What time of year should you be most aware of fire threats in your home?
The groundhog is forecasting 6 more weeks of winter. That means six more weeks of fireplaces and wood stoves, space heaters, overworked furnaces and, according to the National Fire Prevention Association, increased fire danger.
I’ve never been certain that as of groundhog day there aren’t in fact, six more weeks of winter anyway. The whole groundhog thing just baffles. What is crystal clear to me is that the possibility of a fire in your home intensifies during heating season.
I know that here in Arizona we’re all looking forward with pleasure to a few more weeks of winter. In most of the rest of the country however, Spring can’t come fast enough. Though you might love to hurry along into warmer weather, it’s what keeps you warm right now that poses a risk to your health and safety. Slow down and take a moment to double-check the integrity of your home heating sources.
Something you can do right now to promote protection of your home and family, test all of your smoke detectors.
Staying Warm and Safe as Heating System Fires Are on the Rise.
By John Voket
With the heat turned on and fireplaces roaring to ward off the winter chill, the National Fire Prevention Association (NFPA) reminds us that heating equipment is a leading cause of home fire deaths.
In fact, half of home heating equipment fires are reported between December and February. But, with proper precautions, they can be prevented.
Here are some simple steps from the NFPA that can prevent most heating-related fires from happening:
- Keep anything that can burn at least three feet away from heating equipment, such as the furnace, fireplace, wood stove or portable space heater.
- Have a three-foot “kid-free zone” around open fires and space heaters.
- Never use your oven to heat your home.
- Have a qualified professional install stationary space heating equipment, water heaters or central heating equipment, according to the local codes and manufacturer’s instructions.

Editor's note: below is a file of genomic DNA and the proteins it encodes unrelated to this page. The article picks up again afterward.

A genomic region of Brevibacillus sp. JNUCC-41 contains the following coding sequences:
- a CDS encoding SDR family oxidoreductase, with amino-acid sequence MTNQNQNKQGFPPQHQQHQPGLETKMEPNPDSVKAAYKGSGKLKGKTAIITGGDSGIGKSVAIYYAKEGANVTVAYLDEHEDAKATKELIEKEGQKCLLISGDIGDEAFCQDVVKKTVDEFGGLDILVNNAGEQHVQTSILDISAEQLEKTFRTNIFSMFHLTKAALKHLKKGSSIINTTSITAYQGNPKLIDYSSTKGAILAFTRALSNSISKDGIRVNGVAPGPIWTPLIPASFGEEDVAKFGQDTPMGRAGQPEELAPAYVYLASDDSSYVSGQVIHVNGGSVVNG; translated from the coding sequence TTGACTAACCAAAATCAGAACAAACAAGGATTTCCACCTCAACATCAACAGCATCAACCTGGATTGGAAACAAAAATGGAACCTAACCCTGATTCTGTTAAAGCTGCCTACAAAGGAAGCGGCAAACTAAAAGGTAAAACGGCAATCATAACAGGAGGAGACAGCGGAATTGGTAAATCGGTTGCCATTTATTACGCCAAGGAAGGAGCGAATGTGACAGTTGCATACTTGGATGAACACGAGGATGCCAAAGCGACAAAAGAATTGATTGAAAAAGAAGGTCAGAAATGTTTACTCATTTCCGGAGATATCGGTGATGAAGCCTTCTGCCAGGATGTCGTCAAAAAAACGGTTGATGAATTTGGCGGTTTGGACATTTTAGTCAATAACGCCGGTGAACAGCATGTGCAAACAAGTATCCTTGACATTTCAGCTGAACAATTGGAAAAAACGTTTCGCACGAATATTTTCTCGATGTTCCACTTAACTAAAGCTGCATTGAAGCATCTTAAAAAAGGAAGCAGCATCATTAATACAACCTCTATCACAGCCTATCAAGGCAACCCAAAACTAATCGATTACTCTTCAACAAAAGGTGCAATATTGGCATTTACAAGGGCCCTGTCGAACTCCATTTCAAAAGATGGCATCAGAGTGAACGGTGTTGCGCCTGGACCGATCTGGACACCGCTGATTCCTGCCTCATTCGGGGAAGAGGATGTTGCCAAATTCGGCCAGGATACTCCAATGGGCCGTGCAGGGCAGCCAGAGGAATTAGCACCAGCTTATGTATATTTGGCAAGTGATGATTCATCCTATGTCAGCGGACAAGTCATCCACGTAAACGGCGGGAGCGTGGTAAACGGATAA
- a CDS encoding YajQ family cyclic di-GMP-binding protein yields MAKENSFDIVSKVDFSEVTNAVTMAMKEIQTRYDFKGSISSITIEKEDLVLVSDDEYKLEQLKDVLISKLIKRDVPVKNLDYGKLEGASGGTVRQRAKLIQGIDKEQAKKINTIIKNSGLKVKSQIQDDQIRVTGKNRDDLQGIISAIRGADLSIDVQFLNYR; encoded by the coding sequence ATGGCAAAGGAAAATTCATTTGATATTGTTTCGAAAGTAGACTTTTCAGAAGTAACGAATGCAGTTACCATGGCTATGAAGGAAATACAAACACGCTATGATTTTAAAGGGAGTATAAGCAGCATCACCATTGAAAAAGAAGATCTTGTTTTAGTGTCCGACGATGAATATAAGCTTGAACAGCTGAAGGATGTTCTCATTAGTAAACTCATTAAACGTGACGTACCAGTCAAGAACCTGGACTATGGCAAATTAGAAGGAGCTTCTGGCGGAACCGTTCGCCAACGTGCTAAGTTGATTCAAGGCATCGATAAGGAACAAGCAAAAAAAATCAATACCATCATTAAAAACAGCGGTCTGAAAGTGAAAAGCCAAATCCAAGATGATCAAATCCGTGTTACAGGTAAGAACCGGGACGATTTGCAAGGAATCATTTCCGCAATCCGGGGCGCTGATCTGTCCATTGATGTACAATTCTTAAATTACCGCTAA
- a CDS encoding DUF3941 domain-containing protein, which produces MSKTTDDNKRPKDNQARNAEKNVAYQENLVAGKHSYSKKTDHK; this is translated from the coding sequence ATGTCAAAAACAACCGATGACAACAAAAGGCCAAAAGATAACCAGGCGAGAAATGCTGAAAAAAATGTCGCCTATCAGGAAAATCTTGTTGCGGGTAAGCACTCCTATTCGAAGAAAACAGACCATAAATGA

- Have a qualified professional clean and inspect heating equipment and chimneys every year.
- Remember to turn off portable heaters when leaving the room or going to bed.
- Always use the right kind of fuel, specified by the manufacturer, for fuel burning space heaters.
- Make sure the fireplace has a sturdy screen to stop sparks from flying into the room. Ashes should be cool before putting them in a metal container. Keep the container a safe distance away from your home.
- Test smoke alarms at least once a month.
- Check with the local fire marshal’s office before putting a fuel-fed space heater in an enclosed space. Most unvented space heaters are prohibited by local and state fire codes and ordinances. As portable ethanol burning fireplaces have grown in popularity, the NFPA is taking specific steps to reinforce safety practices related to these appliances.
- Be sure to store ethanol fuel in a closed container, away from the fireplace and out of the reach of children. Since it may not be easy to see an ethanol fuel flame, always close the lid or use a snuffer to be sure the flame is extinguished before refueling into a cooled fireplace.
- Make sure to only use fuel made specifically for the fireplace.
Get more fire safety tips at www.nfpa.org
Check with your homeowner’s insurance company in advance of a disaster, to determine what damage is covered and under what circumstances you may be held liable.
Reprinted with permission from RISMedia. ©2018. All rights reserved.
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